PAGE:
Out-Law Guide | 08 Aug 2013 | 10:03 am | 4 min. read
As China-based companies with foreign owners or investors expand or as trading conditions change they will want to re-organise. This guide outlines the factors they should take into account in that process.
Companies might have grown quickly and might find themselves with a web of enterprises that are complex and difficult to control; or perhaps companies have to change how they operate to take advantage of China's move away from low-cost manufacturing and towards a situation where significant local presence is necessary to gain significant shares of local markets.
Whatever the factors leading a company to take a fresh look at the set up of its enterprise groups in China, a reorganisation should be conducted in phases, as set out below.
Assessment of current situation
First, a company’s present status must be assessed from the commercial perspective. What group structure has evolved over the years? Are there inter-company activities like shared services which may not be in full compliance with China's laws and regulations? Is there a joint venture partner who is no longer supportive and a drain on energy due to different views on strategy or compliance?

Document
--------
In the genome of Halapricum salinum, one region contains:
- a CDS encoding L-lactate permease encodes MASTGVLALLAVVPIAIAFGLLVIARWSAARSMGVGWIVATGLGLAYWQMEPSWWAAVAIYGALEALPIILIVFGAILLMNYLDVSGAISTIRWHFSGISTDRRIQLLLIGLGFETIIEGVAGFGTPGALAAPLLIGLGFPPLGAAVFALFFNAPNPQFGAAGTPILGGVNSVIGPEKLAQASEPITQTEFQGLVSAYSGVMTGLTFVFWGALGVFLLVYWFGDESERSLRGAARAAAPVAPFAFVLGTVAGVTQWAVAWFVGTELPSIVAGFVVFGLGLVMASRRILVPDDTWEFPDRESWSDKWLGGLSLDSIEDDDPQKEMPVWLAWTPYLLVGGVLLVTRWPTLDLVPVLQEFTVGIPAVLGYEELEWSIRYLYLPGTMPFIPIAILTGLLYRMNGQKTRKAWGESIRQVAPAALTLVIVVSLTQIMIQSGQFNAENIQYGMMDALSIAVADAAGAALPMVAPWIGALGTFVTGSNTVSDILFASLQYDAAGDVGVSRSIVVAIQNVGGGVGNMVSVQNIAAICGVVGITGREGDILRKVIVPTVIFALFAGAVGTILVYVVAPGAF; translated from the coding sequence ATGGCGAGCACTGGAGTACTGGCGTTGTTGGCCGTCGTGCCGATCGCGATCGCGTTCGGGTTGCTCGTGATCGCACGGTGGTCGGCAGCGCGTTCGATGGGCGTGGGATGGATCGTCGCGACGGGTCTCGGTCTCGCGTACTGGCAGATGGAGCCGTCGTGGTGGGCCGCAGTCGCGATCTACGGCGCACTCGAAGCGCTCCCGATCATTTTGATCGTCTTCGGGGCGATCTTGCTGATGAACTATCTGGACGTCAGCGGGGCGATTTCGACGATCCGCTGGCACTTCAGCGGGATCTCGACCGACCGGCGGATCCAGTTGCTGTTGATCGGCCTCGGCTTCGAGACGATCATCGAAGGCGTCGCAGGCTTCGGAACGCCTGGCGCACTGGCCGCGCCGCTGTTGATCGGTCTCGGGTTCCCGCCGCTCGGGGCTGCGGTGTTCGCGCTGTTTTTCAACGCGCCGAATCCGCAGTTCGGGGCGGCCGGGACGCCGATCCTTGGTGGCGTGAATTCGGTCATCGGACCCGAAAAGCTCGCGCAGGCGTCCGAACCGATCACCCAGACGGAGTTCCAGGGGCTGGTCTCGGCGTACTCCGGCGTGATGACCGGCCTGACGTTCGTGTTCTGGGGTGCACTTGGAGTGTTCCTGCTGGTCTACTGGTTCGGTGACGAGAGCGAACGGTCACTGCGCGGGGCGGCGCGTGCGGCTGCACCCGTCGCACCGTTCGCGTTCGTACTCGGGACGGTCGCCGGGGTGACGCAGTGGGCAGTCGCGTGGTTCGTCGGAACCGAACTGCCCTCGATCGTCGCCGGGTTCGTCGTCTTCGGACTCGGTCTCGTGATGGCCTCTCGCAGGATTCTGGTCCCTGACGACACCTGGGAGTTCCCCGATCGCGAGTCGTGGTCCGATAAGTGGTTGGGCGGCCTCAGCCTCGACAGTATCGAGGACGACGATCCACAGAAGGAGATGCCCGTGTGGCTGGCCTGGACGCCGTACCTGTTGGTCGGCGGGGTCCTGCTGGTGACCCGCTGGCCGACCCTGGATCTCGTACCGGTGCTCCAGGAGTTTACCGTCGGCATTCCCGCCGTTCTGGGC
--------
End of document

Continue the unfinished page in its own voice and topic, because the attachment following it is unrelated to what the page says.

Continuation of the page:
Using questionnaires and management interviews in China and if necessary at global headquarters level the company should identify and profile the restructuring needs. At this stage legal and tax aspects should not yet be the main driver of developing new concepts. The main objective is to identify the commercial objectives of a potential intra-group reorganisation, which may comprise a simplified structure, reorganized and streamlined processes, cost savings, etc.
Once you have identified your commercial objectives, you can identify and explore legal options. There are a variety of tools that may be used including mergers, divisions, hive-downs, buy-outs of joint venture partners, relocation of a factory to a more cost efficient site, asset transfers, downsizing, or liquidation of companies, including solvent liquidation and bankruptcy liquidation. Sometimes it makes sense to establish a holding company, or at least a management company, if incentive schemes for regional headquarters exist, though financing can be a tricky issue.
These commercial objectives must be measured against legal and practical feasibility. For instance, a relocation across provincial borders or the establishment of a branch in another province may be theoretically and legally feasible. But often it does not work because local authorities want to either improve investment statistics or secure tax payments in their districts. The result is that they only approve legal entities and do not support branches of companies located in another province.
These legal options must also be checked against tax effects. There are often hidden tax risks. For example foreign investors may expect that an inter-group reorganisation can be conducted at book values. While Chinese tax regulations do permit special tax treatment (STT) of such reorganisations on paper and under certain conditions, it may be difficult to secure the STT status as Chinese tax authorities are reluctant to act and approve the STT treatment in the absence of clear internal guidelines. This ultimately hinders the reorganisation process.